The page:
Former head of investigations says transparency is important

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Former head of investigations says transparency is important


Kim Kyung-soo, The former head of the special investigation department at the Supreme Prosecutors’ Office

The investigation into Cho Kuk and his family is reaching its climax as the prosecution has already questioned the former justice minister while his wife professor Chung Kyung-sim is already detained.

The scandal, which shook Korean society to its core over the last two months, brought up many questions about justice and equality, the role of the administration in the prosecution and the relationship between the prosecution and the press.

As the scandal continues, the JoongAng Ilbo conducted an interview with Kim Kyung-soo, the former head of the special investigation department at the Supreme Prosecutors’ Office and former head of the Busan High Prosecutors’ Office in Seocho District, southern Seoul, on Nov. 6.

Q. The Justice Ministry drafted an internal ordinance barring the disclosure of criminal cases in the name of protecting the human rights of a suspect which will take effect Dec. 1.

Barring the disclosure of criminal cases to protect a suspect’s human rights is a step in the right direction, but there are other aspects to consider. The Korean people have the right to know when it comes to major social issues in the national spotlight regarding the public interest. The press should be given a chance to monitor and criticize public figures.
In this sense, it’s absurd to push forward with a policy when two values are colliding head on. Human rights matter, but finding justice is just as important.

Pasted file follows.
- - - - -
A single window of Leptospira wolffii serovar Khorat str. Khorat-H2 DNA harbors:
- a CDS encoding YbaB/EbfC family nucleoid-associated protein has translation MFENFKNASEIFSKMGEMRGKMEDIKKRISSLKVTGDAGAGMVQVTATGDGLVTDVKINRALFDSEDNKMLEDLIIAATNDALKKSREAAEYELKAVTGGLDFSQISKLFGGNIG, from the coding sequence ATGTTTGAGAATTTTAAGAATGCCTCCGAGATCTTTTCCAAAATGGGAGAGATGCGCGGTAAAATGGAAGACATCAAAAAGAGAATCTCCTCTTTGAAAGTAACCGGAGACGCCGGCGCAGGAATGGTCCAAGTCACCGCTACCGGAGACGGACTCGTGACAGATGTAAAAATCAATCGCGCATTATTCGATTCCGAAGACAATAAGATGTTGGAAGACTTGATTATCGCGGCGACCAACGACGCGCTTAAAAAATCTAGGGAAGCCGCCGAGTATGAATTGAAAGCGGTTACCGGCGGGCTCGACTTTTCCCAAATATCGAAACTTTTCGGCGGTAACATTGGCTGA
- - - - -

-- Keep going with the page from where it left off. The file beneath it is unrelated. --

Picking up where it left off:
There is concern that the ordinance will suppress the free press as it can bar reporters from directly contacting prosecutors and ban their entry to the prosecutors’ office if they produce incorrect news.

Indiscriminate contact between the press and the prosecution and investigators is problematic. Currently, the justice minister’s seat is empty. Reforms are typically made from the prosecutorial reform committee. But this is both dangerous and irresponsible as it is against constitutional order and done by people who can’t take full responsibility. Discussions on policy reforms must wait until a justice minister who can take procedural responsibility is in place, at least. Delaying the appointment of the justice minister to introduce much-needed reforms is nothing more than an excuse.

Some point out that Cho’s family will receive preferential treatment thanks to the ministry’s move.

The issue of barring the disclosure of criminal cases has been brought up since the investigation of Cho’s family took off, so it’s inevitable for the ministry to face questions about its motivation behind the decision. Also, it is inappropriate to make a draft overnight without consent from the Supreme Prosecutors’ Office, which actually holds the power.

People do not put pressure on the investigation or try persuasion directly. Those who try persuasion or try to bring down the whole investigation usually hide behind social values such as human rights and equality. They persuade or even make threats by saying, “Where is human rights in this investigation” or “Why is the investigation being so harsh on us?”

What is the middle ground between Article 126, the publication of facts of a suspected crime, and the public’s right to know?

The investigation process must minimize the publication of the facts of a suspected crime, but there is an exception. For example, when new crime tactics emerge such as voice phishing, we should let the public know as soon as possible to prevent additional damage. In this sense, for a case or a suspect that draws national attention, a press briefing is needed. Without the briefing, the suspect might face serious human rights violations due to incorrect news reports.

Prosecutors summoned Chung Kyung-sim privately, without a photo line, provoking a controversy over preferential treatment.

The photo line is a byproduct of Korea’s bizarre system. Abolishing it is the right thing to do. But the timing, which coincided with the summoning of Chung Kyung-sim, provided room for criticism regarding the motivation behind improving the policy.

Broadcasting stations censored Chung Kyung-sim’s face while the court was reviewing a warrant.